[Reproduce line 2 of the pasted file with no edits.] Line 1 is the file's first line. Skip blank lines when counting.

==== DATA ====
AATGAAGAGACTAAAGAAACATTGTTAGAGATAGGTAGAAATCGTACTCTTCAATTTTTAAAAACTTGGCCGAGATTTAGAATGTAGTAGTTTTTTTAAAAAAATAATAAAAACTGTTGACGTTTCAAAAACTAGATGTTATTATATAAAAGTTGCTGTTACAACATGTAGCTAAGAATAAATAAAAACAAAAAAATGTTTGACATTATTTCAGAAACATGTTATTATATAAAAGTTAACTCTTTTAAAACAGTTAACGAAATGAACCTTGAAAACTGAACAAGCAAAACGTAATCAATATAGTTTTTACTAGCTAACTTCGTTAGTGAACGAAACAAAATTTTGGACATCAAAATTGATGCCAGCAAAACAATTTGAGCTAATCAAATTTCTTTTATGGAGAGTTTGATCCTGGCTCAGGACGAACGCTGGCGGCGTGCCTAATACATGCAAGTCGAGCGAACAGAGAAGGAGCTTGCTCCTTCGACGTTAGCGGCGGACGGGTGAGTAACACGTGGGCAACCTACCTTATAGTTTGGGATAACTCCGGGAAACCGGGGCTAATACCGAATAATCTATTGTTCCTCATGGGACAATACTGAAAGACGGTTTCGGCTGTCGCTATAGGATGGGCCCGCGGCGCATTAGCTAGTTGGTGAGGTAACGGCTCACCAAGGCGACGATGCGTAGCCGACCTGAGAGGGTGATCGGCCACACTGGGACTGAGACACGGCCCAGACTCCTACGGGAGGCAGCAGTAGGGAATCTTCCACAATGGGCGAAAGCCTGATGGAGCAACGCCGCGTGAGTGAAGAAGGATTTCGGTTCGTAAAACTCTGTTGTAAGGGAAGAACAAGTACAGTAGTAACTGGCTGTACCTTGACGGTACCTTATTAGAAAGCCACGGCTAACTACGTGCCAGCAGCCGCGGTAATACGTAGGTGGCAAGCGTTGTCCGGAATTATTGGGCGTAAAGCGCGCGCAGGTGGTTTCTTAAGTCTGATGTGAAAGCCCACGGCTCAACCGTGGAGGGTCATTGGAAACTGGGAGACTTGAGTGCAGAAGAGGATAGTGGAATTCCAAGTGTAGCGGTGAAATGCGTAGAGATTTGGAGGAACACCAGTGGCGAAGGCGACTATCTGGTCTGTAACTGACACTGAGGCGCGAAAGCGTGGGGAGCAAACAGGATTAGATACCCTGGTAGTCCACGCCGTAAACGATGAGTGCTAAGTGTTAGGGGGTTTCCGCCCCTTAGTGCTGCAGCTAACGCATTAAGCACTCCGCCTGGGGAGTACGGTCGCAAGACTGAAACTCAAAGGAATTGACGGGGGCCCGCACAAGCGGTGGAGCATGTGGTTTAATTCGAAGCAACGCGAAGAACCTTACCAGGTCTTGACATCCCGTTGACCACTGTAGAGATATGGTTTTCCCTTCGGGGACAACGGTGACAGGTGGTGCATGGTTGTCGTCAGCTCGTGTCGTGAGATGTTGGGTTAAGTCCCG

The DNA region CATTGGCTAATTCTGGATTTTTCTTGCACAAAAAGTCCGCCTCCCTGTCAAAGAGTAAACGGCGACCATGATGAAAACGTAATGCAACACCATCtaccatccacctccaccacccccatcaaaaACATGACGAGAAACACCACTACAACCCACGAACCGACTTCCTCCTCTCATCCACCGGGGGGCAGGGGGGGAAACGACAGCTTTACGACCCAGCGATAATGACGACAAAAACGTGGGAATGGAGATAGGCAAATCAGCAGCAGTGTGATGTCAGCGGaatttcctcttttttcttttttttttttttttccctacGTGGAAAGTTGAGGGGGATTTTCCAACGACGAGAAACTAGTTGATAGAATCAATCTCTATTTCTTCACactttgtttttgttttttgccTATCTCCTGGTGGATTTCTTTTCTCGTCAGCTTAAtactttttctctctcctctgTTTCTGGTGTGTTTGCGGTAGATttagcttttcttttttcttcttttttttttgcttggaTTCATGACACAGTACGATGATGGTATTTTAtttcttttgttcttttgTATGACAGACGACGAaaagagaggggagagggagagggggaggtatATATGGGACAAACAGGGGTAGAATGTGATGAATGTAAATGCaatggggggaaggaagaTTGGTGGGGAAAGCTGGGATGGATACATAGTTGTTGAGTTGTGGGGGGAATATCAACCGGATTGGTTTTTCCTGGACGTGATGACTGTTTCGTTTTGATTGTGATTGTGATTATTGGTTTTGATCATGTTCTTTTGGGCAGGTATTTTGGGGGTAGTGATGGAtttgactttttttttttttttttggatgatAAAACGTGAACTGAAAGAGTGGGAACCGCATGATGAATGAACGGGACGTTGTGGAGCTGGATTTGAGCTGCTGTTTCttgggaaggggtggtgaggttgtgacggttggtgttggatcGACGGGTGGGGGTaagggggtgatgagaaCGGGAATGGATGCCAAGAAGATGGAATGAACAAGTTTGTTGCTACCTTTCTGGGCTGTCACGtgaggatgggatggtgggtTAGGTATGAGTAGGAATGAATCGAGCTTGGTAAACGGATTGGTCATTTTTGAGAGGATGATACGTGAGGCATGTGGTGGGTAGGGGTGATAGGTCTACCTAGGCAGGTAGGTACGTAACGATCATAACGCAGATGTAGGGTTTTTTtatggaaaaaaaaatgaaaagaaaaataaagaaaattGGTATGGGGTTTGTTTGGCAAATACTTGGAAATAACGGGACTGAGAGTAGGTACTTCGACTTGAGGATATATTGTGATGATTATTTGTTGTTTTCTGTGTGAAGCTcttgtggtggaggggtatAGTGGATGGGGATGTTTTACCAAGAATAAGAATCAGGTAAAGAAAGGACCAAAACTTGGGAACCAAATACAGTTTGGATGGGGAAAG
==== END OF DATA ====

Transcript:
The DNA region CATTGGCTAATTCTGGATTTTTCTTGCACAAAAAGTCCGCCTCCCTGTCAAAGAGTAAACGGCGACCATGATGAAAACGTAATGCAACACCATCtaccatccacctccaccacccccatcaaaaACATGACGAGAAACACCACTACAACCCACGAACCGACTTCCTCCTCTCATCCACCGGGGGGCAGGGGGGGAAACGACAGCTTTACGACCCAGCGATAATGACGACAAAAACGTGGGAATGGAGATAGGCAAATCAGCAGCAGTGTGATGTCAGCGGaatttcctcttttttcttttttttttttttttccctacGTGGAAAGTTGAGGGGGATTTTCCAACGACGAGAAACTAGTTGATAGAATCAATCTCTATTTCTTCACactttgtttttgttttttgccTATCTCCTGGTGGATTTCTTTTCTCGTCAGCTTAAtactttttctctctcctctgTTTCTGGTGTGTTTGCGGTAGATttagcttttcttttttcttcttttttttttgcttggaTTCATGACACAGTACGATGATGGTATTTTAtttcttttgttcttttgTATGACAGACGACGAaaagagaggggagagggagagggggaggtatATATGGGACAAACAGGGGTAGAATGTGATGAATGTAAATGCaatggggggaaggaagaTTGGTGGGGAAAGCTGGGATGGATACATAGTTGTTGAGTTGTGGGGGGAATATCAACCGGATTGGTTTTTCCTGGACGTGATGACTGTTTCGTTTTGATTGTGATTGTGATTATTGGTTTTGATCATGTTCTTTTGGGCAGGTATTTTGGGGGTAGTGATGGAtttgactttttttttttttttttggatgatAAAACGTGAACTGAAAGAGTGGGAACCGCATGATGAATGAACGGGACGTTGTGGAGCTGGATTTGAGCTGCTGTTTCttgggaaggggtggtgaggttgtgacggttggtgttggatcGACGGGTGGGGGTaagggggtgatgagaaCGGGAATGGATGCCAAGAAGATGGAATGAACAAGTTTGTTGCTACCTTTCTGGGCTGTCACGtgaggatgggatggtgggtTAGGTATGAGTAGGAATGAATCGAGCTTGGTAAACGGATTGGTCATTTTTGAGAGGATGATACGTGAGGCATGTGGTGGGTAGGGGTGATAGGTCTACCTAGGCAGGTAGGTACGTAACGATCATAACGCAGATGTAGGGTTTTTTtatggaaaaaaaaatgaaaagaaaaataaagaaaattGGTATGGGGTTTGTTTGGCAAATACTTGGAAATAACGGGACTGAGAGTAGGTACTTCGACTTGAGGATATATTGTGATGATTATTTGTTGTTTTCTGTGTGAAGCTcttgtggtggaggggtatAGTGGATGGGGATGTTTTACCAAGAATAAGAATCAGGTAAAGAAAGGACCAAAACTTGGGAACCAAATACAGTTTGGATGGGGAAAG